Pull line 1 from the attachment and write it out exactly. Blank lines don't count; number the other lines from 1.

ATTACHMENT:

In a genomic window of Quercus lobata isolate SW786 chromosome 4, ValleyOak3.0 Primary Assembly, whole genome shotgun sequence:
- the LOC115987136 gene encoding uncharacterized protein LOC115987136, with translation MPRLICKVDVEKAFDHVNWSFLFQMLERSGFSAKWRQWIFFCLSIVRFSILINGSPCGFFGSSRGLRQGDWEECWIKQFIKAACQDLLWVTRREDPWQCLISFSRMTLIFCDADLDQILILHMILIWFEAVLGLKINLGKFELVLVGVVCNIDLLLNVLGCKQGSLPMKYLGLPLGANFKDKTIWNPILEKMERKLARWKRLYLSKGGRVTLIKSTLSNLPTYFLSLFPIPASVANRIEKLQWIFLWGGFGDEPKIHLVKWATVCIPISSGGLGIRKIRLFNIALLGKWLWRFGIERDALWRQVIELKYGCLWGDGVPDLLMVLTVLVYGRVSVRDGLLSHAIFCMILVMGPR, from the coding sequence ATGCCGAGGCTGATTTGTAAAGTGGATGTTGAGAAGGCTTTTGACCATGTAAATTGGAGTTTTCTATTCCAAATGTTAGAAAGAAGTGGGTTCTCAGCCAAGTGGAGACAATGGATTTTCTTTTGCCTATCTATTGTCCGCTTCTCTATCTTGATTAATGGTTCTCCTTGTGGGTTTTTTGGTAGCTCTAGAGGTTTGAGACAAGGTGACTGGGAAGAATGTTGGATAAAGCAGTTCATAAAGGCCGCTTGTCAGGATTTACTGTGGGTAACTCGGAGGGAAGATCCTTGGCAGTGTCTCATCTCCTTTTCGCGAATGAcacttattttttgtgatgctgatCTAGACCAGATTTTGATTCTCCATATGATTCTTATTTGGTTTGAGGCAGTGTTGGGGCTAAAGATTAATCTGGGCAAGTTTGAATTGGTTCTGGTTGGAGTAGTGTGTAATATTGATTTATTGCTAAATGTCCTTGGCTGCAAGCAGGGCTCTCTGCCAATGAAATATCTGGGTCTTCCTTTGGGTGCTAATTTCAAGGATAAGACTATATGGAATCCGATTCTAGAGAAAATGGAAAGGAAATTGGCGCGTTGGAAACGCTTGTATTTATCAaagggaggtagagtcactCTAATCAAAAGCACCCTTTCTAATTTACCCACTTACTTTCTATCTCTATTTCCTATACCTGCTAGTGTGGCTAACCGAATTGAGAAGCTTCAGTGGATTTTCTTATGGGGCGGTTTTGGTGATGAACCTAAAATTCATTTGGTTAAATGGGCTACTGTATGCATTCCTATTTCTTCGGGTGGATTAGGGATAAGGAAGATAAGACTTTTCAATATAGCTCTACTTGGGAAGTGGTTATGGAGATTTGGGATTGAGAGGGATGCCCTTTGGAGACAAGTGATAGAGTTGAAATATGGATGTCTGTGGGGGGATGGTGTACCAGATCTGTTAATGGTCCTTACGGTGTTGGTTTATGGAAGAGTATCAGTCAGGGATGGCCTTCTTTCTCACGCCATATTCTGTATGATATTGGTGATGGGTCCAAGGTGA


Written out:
In a genomic window of Quercus lobata isolate SW786 chromosome 4, ValleyOak3.0 Primary Assembly, whole genome shotgun sequence: